Last weekend, during stage director Claudia Knight’s rendition of Snow White, U.P.’s Cineplex brimmed with magic, as fairies, dwarves and princes gallivanted across the stage in a quest to save the poisoned princess. (Photo: JOEY WALDINGER)

Two weeks after stage director Claudia Knight finished auditioning actors for a Christmas rendition of Snow White in 2017, Hurricane Irma destroyed her venue, putting the show on pause. 

More than four years later, the show finally went on, when her troupe of actors frolicked through the woods and broke into song on their quest to save the poisoned princess. 

“I feel like I’ve brought a really exciting Christmas tradition that wasn’t here, and I’m just proud to have this,” Ms. Knight said.

The story of Snow White told in her production isn’t the one familiar to most people.

As a Christmas pantomime — a British tradition that reimagines classic fairy tales — last weekend’s performance at U.P.’s Cineplex strayed from the fable canonised by Walt Disney more than 80 years ago.

The medium, Ms. Knight said, allows a director an amount of “artistic licence,” which was on full display during the final showing Sunday night. 

The script and set design were dotted with Virgin Islands references, a set of fairies narrating the play sometimes broke the fourth wall, and jeers from the audience were encouraged rather than forbidden. 

When the evil Queen Caligula conspired with her right-hand woman Black Wing and a pair of assassins named Stinkwort and Bogwort to trick Snow White into eating a poisoned apple, the villains broke out into a spoof of BritneySpears’ song “Toxic.” 

“Pantomime is basically over the top. … There’s no such thing as too much,” said Kitwan Maduro, who played Prince Fredrick, who saves Snow White with a kiss on the hand. 

Word of mouth 

Ms. Knight started recruiting actors in August, sending out advertisements and telling just about everyone she knew, she said.

As the owner of a production company, Ms. Knight works in many different facets of the community, and by the time auditions rolled around she had attracted interest from people of diverse ages and backgrounds. 

On Sunday, her characters were played by children and adults, mothers and fathers, teachers and firefighters. 

“I think I’m really fortunate with my job,” Ms. Knight said, adding, “There’s such a variety of people I end up meeting.” 

Most of the cast had one thing in common: no prior theatre experience. 

Ms. Knight acknowledged that teaching a group of non-actors with such different lives and schedules was at times challenging, but as the once-weekly rehearsals got under way, she found that giving out basic tips, such as instructing the actors to project their voice and always face the crowd, went far in developing their presence on stage. 

“Most of them had it in them anyway,” she said, adding, “Most of them just needed a little encouragement or direction.” 

A little nervous 

As one of the frontmen of the 3 G’s band, Mr. Maduro is no stranger to the stage.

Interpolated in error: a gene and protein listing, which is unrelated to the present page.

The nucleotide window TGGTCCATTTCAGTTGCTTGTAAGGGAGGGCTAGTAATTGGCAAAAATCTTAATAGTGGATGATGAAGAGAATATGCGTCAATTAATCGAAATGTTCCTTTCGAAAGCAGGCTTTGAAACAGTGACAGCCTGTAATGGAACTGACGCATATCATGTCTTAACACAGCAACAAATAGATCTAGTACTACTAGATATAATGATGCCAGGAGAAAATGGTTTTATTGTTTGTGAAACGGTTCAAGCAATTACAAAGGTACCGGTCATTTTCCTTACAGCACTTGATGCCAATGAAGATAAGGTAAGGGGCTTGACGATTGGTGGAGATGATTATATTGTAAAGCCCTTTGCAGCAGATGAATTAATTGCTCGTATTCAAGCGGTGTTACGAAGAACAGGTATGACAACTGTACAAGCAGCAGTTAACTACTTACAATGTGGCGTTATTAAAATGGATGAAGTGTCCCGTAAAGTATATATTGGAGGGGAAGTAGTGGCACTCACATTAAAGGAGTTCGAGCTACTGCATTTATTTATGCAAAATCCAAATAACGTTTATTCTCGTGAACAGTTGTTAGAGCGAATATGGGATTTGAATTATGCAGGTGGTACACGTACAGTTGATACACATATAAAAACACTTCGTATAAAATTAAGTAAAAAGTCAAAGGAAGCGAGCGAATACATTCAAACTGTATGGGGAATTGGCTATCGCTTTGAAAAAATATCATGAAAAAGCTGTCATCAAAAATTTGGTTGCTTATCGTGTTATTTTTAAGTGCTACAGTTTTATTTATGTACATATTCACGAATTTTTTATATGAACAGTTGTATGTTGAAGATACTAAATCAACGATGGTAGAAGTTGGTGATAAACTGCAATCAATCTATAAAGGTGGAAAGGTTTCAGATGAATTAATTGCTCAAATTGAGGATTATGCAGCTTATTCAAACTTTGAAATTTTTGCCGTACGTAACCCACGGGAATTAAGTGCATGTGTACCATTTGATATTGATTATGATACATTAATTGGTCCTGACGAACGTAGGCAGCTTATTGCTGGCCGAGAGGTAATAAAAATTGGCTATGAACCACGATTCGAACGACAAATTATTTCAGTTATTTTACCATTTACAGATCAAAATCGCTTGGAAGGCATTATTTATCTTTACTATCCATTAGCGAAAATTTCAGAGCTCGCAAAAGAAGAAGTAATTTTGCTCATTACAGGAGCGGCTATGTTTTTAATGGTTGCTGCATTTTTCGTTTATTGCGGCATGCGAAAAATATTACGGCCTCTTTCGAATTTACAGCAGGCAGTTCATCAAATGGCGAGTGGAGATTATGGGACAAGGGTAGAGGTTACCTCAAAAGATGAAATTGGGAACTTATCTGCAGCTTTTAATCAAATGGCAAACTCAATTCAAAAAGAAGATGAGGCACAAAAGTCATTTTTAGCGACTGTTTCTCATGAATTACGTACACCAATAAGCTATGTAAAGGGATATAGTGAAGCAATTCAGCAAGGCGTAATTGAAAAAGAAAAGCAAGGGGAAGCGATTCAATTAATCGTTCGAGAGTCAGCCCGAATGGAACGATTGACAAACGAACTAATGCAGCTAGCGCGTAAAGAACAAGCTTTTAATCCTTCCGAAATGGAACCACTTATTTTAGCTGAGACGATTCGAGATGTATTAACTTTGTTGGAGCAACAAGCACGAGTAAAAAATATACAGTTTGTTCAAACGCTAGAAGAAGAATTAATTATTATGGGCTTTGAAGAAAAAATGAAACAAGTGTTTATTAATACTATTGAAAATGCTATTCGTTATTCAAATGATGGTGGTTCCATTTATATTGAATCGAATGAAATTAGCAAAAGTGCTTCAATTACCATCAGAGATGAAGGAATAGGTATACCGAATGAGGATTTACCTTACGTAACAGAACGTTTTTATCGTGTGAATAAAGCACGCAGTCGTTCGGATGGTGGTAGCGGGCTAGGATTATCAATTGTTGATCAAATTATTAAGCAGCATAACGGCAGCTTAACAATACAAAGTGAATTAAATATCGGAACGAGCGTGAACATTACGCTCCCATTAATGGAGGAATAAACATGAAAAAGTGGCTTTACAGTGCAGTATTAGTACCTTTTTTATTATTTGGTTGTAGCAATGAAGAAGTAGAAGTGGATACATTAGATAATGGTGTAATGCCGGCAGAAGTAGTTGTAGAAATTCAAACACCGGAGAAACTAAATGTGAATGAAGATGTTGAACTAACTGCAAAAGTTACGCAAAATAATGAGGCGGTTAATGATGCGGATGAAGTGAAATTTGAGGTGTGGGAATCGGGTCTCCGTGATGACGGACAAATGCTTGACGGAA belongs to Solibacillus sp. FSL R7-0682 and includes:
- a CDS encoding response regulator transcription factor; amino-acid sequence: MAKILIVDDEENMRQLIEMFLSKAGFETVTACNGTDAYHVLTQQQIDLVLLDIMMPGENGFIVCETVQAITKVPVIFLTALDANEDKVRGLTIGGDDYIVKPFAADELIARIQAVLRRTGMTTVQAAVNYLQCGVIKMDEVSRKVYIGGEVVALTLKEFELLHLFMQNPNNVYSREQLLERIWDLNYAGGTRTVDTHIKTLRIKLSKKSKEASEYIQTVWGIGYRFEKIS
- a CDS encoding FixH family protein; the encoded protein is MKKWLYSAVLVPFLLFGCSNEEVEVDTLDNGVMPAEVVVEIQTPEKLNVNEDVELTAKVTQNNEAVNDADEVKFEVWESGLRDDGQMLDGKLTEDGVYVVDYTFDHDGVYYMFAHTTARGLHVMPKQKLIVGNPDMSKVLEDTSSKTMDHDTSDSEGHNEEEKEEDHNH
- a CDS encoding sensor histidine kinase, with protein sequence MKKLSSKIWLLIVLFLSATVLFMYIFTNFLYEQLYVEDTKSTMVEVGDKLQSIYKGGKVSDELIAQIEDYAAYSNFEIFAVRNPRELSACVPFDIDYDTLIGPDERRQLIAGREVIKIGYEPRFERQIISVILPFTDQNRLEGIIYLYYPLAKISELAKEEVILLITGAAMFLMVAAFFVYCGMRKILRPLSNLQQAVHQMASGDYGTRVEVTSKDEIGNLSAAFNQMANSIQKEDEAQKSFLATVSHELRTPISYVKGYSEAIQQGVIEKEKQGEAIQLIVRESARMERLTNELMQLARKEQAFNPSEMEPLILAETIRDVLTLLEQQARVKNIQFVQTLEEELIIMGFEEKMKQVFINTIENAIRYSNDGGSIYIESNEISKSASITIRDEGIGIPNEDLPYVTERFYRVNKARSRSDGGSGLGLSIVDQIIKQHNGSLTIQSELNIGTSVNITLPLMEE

But despite his love of performance, he was nervous for his audition, as he hadn’t acted since high school or been involved in a play of such scale, he said. 

His nerves apparently had little impact on his audition, as he was given a leading role as Prince Fredrick. 

Mr. Maduro struggled at first to embody his character, finding it difficult to let go of the timidity he felt while trying to balance his own personality and Prince Frederick’s. 

That changed when Sarah Graham, who played the evil Queen Caligula, explained to Mr. Maduro that pantomimes are supposed to be fun and outlandish, and the characters should be played as such.

“She helped me bring the character to life,” Mr. Maduro said, before recounting her advice: ‘“Forget about Kitwan and just be Prince Frederick … and just have fun with it.’” 

It was moments like these that helped Mr. Maduro form a bond with castmates he hadn’t previously known but has now come to think of as family, he said. 

“I just became so close to them,” Mr. Maduro said, adding, “I can’t wait for the next one.”  

Queen Caligula, played by Sarah Graham, struts across the stage after poisoning the apple she plans to give to Snow White. (Photo: JOEY WALDINGER)
‘Let’s go’ 

Both Ms. Knight and Mr. Maduro said they felt a little trepidation before the weekend performances. 

Covid-19 had surged in the final weeks of rehearsal, and after months of work Ms. Knight was unsure if the show would again be canceled. 

And after seeing how much effort Ms. Knight had poured into the play, Mr. Maduro was anxious not to let her down. 

But Ms. Knight’s passion and the rest of the cast’s dedication ended up serving as Mr. Maduro’s inspiration, he said. 

“I was like, ‘Okay, we worked so hard,’ … and then Claudia did so much,” Mr. Maduro said, adding, “When showtime came, we just said, ‘Let’s go.”’ 

Ms. Knight did not sell out the theatre as she had hoped, but she attributes that largely to some of the anxiety around the recent Covid-19 outbreaks, and is confident that she took the necessary precautions during the show to ensure everyone’s safety, she said.

Regardless of ticket sales, Ms. Knight considers the show a success, and is already looking ahead to next year’s show. 

“If people walked out of there with a smile on their face, I felt like I had done my job,” she said.“And I’m pretty certain that everyone did have a smile on their face.” 

Christmas Pantomimes are heavy with slapstick comedy, and actors are encouraged to play their characters over the top. (Photo: JOEY WALDINGER)